Economists don’t know what they’re talking about.
Classical macroeconomic models are in trouble. They have difficulty predicting even the most basic things. As is apparent to anyone who bothers to go back and check the predictions and forecasts that are made by economists they are mostly just random numbers. Not because of bad faith, but because of bad models.
In the current economic crisis one major school of economists, the Keynesians, propose massive government spending to stimulate the economy while another major school of economics, the Austrian School, warns that this will inevitably trigger high inflation and should be avoided at all costs. Both schools of thought have an impressive amount of Nobel laureates backing up their respective views, and are well respected for their views and models of the world. So should the government spend massively to regain its footing? Nobody knows.
In an economic stagmire such as the one we are experiencing now economists look back at similar scenarios of the past to get an idea of how to move forward . What triggered the great depression that started in 1929 and didn’t end until the second world war? The keynesians believe that underconsumption and overinvestment caused it. The Austrian school of economics believe it was caused by the fall of money supply. Or as the Wikipedia article on the causes of the great depression states: “historians lack consensus in describing the causal relationship between various events and the role of government economic policy in causing the Depression.” In other words: Nobody knows.
What about housing prices? Since they are at the heart of the crisis there’s a keen interest in knowing whether they have reached the bottom or are still sliding. New numbers have just come out telling us that U.S. house prices rose 0.9% from April to May on a seasonally adjusted basis. Most experts had expected them to fall by 0,2%. Is this a green shot that will soon turn brown, or is it the start of a recovery? Nobody knows.
These examples are in no way unique. The June edition of the 1993 OECD Economic Outlook may have the best example of just how useless our macroeconomic models really are. The official GDP growth and inflation forecasts of the G7 countries from 1987 -92 were compared with a model that simply predicted that next year will be the exact same as this year. And they were equally good. The inflation forecast was even a little bit better. In other words, guessing that next years inflation will be the same as this years is a good a guess as the one government econmists spend vast resources deriving from complicated models. And these forecasts are the ones we base our econnomic policy on. And they’re random. Nobody knows.
Why are we still using these models? Probably a combination of several reasons. Tradition is one. These models and their assumptions are the ones we have always used. Career economics is another. It is not unknown in science that the practitioners tend to stick to their models, since they have been using them for all of their careers. Old habits die hard, and it’s hard to teach an old dog new tricks. Thirdly it’s a question of mathematics. Most models assume that all human beings act in a rational way which anyone can tell you is not true. As a matter of fact a famous study has shown that the only two groups of people that act as economically rational beings are economists and psychopaths. Most models also assume that people don’t interact. And that they all have perfect information about the market. Which is obviously not true. But these things are hard to model mathematically, so most economists just stick to their guns. The famous physicist Max Planck once remarked that in early life he had thought of studying economics, but had found it too difficult.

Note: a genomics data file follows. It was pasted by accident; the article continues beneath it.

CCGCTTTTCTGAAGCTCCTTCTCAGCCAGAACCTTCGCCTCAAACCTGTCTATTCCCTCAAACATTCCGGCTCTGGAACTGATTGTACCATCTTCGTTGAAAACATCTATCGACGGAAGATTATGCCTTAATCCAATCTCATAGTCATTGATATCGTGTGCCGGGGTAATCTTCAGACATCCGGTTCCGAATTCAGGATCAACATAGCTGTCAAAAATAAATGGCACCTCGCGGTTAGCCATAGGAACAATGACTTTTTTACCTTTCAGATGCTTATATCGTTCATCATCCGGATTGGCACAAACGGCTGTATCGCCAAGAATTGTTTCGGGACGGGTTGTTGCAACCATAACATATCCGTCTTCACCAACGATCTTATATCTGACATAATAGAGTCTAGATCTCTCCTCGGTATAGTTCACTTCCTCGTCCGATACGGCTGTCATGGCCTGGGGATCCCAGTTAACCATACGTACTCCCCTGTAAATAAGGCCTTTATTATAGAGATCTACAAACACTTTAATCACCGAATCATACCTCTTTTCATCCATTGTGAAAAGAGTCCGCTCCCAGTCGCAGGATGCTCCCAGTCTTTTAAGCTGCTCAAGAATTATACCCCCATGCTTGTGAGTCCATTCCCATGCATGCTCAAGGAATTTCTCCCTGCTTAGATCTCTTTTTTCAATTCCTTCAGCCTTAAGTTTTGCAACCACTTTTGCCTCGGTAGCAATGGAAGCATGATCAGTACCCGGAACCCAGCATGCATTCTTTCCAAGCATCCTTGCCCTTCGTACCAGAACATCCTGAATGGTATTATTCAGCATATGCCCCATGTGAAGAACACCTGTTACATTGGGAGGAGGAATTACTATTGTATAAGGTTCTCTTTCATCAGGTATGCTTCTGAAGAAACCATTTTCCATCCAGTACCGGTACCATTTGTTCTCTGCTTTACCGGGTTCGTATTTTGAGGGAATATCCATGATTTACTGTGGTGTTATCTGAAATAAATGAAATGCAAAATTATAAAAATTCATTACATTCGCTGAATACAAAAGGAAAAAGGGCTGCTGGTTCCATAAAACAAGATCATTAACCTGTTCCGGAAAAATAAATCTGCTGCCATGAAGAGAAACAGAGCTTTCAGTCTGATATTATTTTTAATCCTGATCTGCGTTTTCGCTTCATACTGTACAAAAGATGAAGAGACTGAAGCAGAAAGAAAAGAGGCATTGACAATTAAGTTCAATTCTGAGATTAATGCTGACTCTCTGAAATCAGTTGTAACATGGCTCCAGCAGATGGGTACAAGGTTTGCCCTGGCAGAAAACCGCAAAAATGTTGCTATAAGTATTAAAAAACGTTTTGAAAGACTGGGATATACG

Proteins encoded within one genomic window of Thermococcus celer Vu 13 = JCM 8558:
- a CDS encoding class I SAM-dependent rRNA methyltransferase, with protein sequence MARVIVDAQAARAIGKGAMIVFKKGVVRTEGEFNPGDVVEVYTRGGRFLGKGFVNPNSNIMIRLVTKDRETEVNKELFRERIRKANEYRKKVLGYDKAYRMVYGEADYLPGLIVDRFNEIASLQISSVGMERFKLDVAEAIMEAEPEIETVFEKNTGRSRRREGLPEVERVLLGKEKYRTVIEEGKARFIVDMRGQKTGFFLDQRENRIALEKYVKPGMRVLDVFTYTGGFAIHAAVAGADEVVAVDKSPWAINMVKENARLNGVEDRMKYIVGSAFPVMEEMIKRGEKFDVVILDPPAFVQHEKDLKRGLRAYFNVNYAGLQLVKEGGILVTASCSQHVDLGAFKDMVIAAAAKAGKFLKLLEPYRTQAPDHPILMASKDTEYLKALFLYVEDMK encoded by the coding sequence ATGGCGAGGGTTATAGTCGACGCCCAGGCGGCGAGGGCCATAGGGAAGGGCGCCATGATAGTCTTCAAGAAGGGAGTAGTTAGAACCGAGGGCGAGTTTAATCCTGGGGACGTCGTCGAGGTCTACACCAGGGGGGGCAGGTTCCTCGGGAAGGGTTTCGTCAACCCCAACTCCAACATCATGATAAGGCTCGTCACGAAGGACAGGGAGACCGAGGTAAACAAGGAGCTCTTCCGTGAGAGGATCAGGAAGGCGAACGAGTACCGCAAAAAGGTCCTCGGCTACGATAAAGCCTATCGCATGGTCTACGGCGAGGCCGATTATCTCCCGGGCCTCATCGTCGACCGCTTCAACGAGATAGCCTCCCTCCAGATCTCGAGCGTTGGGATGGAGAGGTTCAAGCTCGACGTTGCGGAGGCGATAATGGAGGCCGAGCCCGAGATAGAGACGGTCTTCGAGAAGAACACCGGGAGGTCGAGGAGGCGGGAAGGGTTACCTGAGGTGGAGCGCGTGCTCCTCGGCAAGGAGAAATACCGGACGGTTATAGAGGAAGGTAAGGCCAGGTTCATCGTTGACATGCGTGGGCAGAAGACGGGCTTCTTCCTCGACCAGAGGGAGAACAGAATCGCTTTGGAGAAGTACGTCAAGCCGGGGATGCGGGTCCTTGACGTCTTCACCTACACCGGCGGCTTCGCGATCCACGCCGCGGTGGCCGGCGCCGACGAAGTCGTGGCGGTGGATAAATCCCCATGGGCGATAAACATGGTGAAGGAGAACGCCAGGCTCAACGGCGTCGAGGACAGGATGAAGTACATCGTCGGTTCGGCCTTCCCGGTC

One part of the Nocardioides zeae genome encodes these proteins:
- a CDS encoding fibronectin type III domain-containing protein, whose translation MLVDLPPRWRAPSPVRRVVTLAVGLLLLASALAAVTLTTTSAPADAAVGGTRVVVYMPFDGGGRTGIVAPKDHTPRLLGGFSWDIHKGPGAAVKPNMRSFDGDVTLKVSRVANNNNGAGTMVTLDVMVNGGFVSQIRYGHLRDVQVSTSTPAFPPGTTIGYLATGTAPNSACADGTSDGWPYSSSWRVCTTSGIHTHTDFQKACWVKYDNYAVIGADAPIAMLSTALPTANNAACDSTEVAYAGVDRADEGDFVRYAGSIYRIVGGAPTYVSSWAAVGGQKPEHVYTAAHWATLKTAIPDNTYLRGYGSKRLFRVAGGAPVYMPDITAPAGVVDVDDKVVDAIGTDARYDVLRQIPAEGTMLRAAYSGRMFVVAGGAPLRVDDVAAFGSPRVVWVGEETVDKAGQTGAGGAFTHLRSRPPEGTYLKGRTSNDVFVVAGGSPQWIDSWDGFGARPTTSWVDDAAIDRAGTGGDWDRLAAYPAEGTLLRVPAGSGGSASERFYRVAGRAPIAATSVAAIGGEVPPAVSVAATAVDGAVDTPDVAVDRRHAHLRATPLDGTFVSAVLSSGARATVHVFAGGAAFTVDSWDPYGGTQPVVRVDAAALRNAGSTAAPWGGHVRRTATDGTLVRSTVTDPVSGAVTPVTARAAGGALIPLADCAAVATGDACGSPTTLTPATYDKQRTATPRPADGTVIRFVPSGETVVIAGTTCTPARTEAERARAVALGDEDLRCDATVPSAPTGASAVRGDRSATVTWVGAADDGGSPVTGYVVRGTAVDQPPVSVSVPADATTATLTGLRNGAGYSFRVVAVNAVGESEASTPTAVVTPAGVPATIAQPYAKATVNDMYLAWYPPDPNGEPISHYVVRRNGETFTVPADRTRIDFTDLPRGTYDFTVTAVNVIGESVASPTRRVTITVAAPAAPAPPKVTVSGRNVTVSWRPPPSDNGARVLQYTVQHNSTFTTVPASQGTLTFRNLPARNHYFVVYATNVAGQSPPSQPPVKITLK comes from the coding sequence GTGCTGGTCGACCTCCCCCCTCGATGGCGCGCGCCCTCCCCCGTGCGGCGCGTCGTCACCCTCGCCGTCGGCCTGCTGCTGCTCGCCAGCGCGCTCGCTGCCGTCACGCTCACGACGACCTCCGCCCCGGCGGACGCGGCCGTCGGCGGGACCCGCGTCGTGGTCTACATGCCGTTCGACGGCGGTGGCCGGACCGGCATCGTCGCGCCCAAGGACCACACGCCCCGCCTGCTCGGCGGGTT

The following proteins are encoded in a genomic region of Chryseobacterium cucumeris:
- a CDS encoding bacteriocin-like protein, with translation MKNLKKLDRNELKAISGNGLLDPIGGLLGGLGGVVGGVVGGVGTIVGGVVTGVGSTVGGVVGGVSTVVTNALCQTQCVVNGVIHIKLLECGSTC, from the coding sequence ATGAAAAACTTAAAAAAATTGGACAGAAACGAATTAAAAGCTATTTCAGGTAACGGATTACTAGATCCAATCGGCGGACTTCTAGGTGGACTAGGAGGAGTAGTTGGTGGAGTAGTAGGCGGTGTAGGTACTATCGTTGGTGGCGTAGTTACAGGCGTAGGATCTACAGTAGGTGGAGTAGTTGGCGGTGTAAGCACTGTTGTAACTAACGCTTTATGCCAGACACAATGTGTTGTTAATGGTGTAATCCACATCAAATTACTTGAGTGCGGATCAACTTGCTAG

Where do we go? The problems of classical economics run deep. Macroeconomists can’t agree on the most fundamental of things, give random predictions and advice, and base their models on assumptions that bear no resemblance to real life scenarios. It’s not just the little things that don’t work, it’s the whole thing. What is needed is a fundamentally new way of thinking. People aren’t rational. They don’t have perfect information about the market. Supply doesn’t always follow demand. We need a whole new framework. Behavioral economics, which Vernon L. Smith and Daniel Kahneman won the nobel prize for studying might be one way. Complexity and Chaos theory might be another.
Will we ever fully understand macro economy?
I don’t know, but I do know one thing.
Right now the emperor has no clothes on.